Why don't we just turn off MOZ_BLOCK_PROFILE_DOWNGRADE?
mbanner at mozilla.com
Fri Jul 5 08:39:37 UTC 2019
On 04/07/2019 23:27, Matt Harris wrote:
>> The feature was created on the premise that internal data storage (db
>> such) doesn't work well with downgrading, when the database structure
>> changed. Since there is no backward compat promise of any sort, but
>> rather the opposite, I'm also concerned downgrade attempts would
>> increasingly mess up your profile data.
> I am concerned that what I consider the purist view. The new version
> is a must for the user and they must be forced down this path with no
> way to opt out is simply alienating users. WE tell them their add-ons
> do not work with this version and are disabled.
Firefox has already solved this issue with WebExtensions. Thunderbird is
obviously working towards WebExtensions, but maybe there's other ways
Thunderbird could manage this (like checking before updating).
> Do we offer an alternative, like stay where you are for a month and
> see if that changes. No, we force an upgrade that the user then
> immediately starts trying to downgrade because the upgrade turned out
> to not be an improvement. Support forums are full of the term "roll
> back" and given the ability to do so with windows operating systems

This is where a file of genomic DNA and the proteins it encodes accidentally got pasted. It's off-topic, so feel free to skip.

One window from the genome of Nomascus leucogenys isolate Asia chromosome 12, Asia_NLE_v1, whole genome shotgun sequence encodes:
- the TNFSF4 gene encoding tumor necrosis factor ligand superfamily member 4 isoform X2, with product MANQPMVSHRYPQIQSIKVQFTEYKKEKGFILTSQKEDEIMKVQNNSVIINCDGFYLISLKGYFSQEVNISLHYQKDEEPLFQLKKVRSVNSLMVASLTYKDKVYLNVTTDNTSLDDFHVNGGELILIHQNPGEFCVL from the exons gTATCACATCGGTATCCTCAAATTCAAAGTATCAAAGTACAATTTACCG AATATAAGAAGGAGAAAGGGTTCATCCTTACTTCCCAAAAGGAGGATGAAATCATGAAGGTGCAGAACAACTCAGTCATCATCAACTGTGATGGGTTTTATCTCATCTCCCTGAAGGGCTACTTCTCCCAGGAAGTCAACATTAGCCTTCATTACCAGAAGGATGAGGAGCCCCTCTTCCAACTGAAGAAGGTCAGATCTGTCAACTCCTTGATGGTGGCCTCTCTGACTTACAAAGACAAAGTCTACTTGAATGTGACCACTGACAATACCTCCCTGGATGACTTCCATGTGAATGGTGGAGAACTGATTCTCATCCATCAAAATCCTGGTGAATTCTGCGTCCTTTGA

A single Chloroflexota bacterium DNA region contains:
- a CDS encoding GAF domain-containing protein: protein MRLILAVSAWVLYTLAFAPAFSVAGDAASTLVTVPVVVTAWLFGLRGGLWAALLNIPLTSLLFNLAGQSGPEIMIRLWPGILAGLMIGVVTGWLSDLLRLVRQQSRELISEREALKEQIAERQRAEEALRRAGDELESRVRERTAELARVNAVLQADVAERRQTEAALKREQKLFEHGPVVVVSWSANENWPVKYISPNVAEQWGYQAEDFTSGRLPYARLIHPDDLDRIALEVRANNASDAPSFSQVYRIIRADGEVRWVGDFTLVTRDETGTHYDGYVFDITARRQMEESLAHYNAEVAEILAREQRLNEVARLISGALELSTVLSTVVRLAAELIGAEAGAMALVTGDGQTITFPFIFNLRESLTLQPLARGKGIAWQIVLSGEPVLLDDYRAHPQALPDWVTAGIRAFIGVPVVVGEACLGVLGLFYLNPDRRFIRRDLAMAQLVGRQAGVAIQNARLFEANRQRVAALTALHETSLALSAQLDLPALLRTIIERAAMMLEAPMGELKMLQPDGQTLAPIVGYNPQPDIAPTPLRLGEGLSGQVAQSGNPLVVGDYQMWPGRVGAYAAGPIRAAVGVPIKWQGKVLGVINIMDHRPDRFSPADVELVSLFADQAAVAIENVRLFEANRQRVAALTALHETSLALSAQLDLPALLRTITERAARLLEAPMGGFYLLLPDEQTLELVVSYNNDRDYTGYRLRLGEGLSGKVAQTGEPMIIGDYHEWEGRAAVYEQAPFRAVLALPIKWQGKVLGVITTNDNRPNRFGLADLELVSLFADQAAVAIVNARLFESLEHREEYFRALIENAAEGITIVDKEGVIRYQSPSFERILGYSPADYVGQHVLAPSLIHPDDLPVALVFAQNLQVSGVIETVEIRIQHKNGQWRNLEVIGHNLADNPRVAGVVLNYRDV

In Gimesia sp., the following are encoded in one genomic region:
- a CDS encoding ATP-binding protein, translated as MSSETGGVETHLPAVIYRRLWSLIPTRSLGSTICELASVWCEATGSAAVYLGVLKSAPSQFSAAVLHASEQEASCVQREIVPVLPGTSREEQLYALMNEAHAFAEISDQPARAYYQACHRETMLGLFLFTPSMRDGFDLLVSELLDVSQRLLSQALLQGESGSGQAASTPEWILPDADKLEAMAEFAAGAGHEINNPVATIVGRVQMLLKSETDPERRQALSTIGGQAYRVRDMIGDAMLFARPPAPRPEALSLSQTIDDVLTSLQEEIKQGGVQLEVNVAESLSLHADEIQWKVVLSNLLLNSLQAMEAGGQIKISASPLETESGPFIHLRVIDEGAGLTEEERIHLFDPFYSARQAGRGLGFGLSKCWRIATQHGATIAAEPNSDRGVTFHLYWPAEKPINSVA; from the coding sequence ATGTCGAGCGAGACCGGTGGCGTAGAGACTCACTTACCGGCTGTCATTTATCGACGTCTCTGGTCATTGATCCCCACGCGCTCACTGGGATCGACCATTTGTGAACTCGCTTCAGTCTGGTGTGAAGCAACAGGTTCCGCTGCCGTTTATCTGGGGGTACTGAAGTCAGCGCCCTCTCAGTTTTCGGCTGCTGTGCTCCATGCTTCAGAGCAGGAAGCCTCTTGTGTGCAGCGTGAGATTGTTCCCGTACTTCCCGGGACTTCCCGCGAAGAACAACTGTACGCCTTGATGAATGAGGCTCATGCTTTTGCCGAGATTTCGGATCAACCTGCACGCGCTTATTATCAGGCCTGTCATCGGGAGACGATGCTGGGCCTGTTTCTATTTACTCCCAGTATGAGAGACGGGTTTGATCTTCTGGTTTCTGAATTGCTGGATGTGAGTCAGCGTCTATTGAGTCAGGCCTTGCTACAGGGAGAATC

> upgrades for the last decade, we are not meeting user expectations at
> all in not offering to do it for them,
I think that's really something that's legacy. These days, I would say
that we generally recommend staying with the latest supported version(s)
because of all the security fixes. For Firefox that's probably something
more significant that Thunderbird.
Yes, occasionally things might break, but then we generally do our best
to get them fixed, rather than having users sticking on an old version.
> However Mozilla have taken the exact reverse position, they have gone
> out of their way to make it hard. This a simply a bad decision. As
> Mark Banner pointed out it has benefits in simplifying the lives of
> developers, but I have not yet seen a single user facing benefit.
> There is the intangible "it is safe" approaches.
There probably isn't a direct user benefit. There's various indirect
ones which are just as good as direct ones: Preventing downgrades
prevents more issues as a result of the downgrade; being able to change
profile structures without backwards compact means faster development
and improvements for users (including better performance which is often
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